May is Oregon Wine Month and in celebration I will be sharing stories all month long about my recent trip to the Willamette Valley Wine Country.
When traveling through the wide open meadows, rolling hills and acres of vineyards in each unique seven appellation of the Willamette Valley you get a sense of how the early pioneers, after months traveling on the Oregon Trail, felt when they finally reached this fertile valley. The promise of a comfortable climate, plenty of water and rich soil ideal for growing healthy crops, continues to draw people to this land today.
In April I had the opportunity to travel to the Northern part of the Willamette Valley. Although I was born in Oregon, I had yet had the chance to experience Willamette Valley as a Wine Loving adult. Experiencing the beauty of the land, and talking to winemakers and wine professionals made this visit feel like a welcoming trip home. There are many reasons to visit the Willamette Valley that go beyond wine tasting and vineyards. The area is home to a number of farms, from small boutique farms, to large agricultural productions. Many of which offer opportunities to tour the making of, and enjoy tastings of the local cheese, nuts, fruits, and honeys. In addition to wine making there is a strong number of unique producers of craft cider and beers. Fine dining and farm to table restaurants are a perfect way to end the day after exploring one of the regions hiking trails.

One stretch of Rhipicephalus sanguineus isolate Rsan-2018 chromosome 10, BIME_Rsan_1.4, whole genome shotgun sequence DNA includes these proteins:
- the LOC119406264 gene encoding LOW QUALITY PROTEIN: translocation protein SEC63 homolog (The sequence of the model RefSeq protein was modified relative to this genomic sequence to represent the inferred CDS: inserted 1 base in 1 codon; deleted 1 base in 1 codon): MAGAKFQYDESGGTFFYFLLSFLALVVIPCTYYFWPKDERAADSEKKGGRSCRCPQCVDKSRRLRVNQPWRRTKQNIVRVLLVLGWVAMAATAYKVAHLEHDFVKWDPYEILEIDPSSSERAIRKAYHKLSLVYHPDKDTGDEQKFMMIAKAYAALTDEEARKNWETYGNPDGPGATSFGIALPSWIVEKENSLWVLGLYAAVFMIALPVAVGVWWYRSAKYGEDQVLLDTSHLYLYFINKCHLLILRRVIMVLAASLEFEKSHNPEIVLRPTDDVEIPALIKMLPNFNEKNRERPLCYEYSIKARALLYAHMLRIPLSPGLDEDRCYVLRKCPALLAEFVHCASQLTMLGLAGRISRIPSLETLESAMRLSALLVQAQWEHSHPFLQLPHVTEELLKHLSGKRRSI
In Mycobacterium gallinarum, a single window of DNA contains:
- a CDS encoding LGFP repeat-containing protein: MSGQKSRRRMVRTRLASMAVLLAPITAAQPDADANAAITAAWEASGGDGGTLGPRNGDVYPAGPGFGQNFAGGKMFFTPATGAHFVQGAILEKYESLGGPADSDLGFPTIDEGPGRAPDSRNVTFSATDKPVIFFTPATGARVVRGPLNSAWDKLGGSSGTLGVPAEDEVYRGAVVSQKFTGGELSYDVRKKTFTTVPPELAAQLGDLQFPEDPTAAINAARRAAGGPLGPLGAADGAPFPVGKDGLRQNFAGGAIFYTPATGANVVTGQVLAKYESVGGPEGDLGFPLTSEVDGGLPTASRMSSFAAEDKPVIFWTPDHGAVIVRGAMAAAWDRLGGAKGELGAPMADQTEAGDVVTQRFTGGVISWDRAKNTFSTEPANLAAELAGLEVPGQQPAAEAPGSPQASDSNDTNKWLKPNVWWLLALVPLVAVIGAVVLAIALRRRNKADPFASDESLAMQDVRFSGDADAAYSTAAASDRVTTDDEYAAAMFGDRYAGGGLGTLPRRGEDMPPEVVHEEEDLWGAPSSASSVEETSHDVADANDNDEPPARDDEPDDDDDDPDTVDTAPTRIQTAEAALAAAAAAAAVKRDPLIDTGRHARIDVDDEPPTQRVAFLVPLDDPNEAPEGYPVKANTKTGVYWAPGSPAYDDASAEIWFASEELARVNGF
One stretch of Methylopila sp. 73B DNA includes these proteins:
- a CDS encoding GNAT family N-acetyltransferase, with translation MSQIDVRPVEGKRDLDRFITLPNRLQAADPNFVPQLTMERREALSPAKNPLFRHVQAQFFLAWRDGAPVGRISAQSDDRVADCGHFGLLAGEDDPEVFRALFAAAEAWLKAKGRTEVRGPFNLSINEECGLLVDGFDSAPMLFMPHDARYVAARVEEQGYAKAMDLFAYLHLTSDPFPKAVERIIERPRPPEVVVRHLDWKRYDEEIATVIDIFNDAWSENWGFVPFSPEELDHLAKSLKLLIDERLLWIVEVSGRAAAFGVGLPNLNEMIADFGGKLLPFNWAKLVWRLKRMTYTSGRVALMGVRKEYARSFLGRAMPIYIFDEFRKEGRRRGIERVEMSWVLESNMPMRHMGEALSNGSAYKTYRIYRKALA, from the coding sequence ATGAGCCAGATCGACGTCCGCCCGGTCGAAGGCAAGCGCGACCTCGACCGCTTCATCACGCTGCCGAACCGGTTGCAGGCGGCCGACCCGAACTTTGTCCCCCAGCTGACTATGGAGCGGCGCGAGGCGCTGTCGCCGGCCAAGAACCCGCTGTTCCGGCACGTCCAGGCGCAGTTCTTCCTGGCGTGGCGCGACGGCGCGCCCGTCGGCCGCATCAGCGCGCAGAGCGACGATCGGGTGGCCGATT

Willamette Valley is the largest and most important wine-growing region in Oregon. Since the mid 1800’s wine grapes have been grown in Oregon, however, it was not until 1966 that an organized movement started to grow grapes and produce wine in the Valley. Some people say that without Pinot Noir there might not be an Oregon wine industry as we know it today. Rewind back to 1966 and we have David Lett and his wife Diana to thank for this introduction. The Lett’s planted their 3,000 Pinot Noir vines, along with a few Pinot Gris vines on a well chosen, south-facing slope in the Dundee Hills. The rest as they say is history and now the The Willamette Valley Oregon Wine country has over 500 wineries and over 1100 vineyards.